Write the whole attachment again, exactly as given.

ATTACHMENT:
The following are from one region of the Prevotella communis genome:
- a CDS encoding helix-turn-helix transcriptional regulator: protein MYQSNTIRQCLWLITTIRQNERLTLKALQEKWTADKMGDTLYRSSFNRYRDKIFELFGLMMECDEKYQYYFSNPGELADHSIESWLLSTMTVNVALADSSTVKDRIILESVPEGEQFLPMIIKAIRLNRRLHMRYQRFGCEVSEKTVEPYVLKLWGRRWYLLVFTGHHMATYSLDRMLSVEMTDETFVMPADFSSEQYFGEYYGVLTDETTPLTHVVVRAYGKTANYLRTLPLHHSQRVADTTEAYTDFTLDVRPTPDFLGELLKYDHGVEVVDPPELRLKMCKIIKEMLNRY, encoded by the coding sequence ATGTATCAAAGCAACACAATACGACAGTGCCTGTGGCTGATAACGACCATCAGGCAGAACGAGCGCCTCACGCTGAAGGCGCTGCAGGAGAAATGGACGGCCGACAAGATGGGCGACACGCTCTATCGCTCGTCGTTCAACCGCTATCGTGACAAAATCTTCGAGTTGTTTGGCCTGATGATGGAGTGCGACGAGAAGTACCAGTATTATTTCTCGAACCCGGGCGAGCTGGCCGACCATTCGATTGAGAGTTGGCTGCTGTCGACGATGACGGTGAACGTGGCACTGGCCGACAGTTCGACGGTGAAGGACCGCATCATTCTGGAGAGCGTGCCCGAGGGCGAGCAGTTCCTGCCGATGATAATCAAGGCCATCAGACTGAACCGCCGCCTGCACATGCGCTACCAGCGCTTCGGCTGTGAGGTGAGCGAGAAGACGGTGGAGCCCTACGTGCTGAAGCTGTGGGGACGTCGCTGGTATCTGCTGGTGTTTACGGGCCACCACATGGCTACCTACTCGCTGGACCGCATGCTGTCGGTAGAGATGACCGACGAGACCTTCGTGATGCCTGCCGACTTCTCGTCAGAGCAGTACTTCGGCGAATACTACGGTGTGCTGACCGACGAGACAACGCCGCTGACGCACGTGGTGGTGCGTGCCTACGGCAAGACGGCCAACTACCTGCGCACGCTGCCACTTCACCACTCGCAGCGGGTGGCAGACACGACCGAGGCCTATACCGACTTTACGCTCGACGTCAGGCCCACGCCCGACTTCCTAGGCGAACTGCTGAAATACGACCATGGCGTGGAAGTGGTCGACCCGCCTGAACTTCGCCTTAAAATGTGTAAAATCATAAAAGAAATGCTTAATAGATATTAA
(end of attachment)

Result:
The following are from one region of the Prevotella communis genome:
- a CDS encoding helix-turn-helix transcriptional regulator: protein MYQSNTIRQCLWLITTIRQNERLTLKALQEKWTADKMGDTLYRSSFNRYRDKIFELFGLMMECDEKYQYYFSNPGELADHSIESWLLSTMTVNVALADSSTVKDRIILESVPEGEQFLPMIIKAIRLNRRLHMRYQRFGCEVSEKTVEPYVLKLWGRRWYLLVFTGHHMATYSLDRMLSVEMTDETFVMPADFSSEQYFGEYYGVLTDETTPLTHVVVRAYGKTANYLRTLPLHHSQRVADTTEAYTDFTLDVRPTPDFLGELLKYDHGVEVVDPPELRLKMCKIIKEMLNRY, encoded by the coding sequence ATGTATCAAAGCAACACAATACGACAGTGCCTGTGGCTGATAACGACCATCAGGCAGAACGAGCGCCTCACGCTGAAGGCGCTGCAGGAGAAATGGACGGCCGACAAGATGGGCGACACGCTCTATCGCTCGTCGTTCAACCGCTATCGTGACAAAATCTTCGAGTTGTTTGGCCTGATGATGGAGTGCGACGAGAAGTACCAGTATTATTTCTCGAACCCGGGCGAGCTGGCCGACCATTCGATTGAGAGTTGGCTGCTGTCGACGATGACGGTGAACGTGGCACTGGCCGACAGTTCGACGGTGAAGGACCGCATCATTCTGGAGAGCGTGCCCGAGGGCGAGCAGTTCCTGCCGATGATAATCAAGGCCATCAGACTGAACCGCCGCCTGCACATGCGCTACCAGCGCTTCGGCTGTGAGGTGAGCGAGAAGACGGTGGAGCCCTACGTGCTGAAGCTGTGGGGACGTCGCTGGTATCTGCTGGTGTTTACGGGCCACCACATGGCTACCTACTCGCTGGACCGCATGCTGTCGGTAGAGATGACCGACGAGACCTTCGTGATGCCTGCCGACTTCTCGTCAGAGCAGTACTTCGGCGAATACTACGGTGTGCTGACCGACGAGACAACGCCGCTGACGCACGTGGTGGTGCGTGCCTACGGCAAGACGGCCAACTACCTGCGCACGCTGCCACTTCACCACTCGCAGCGGGTGGCAGACACGACCGAGGCCTATACCGACTTTACGCTCGACGTCAGGCCCACGCCCGACTTCCTAGGCGAACTGCTGAAATACGACCATGGCGTGGAAGTGGTCGACCCGCCTGAACTTCGCCTTAAAATGTGTAAAATCATAAAAGAAATGCTTAATAGATATTAA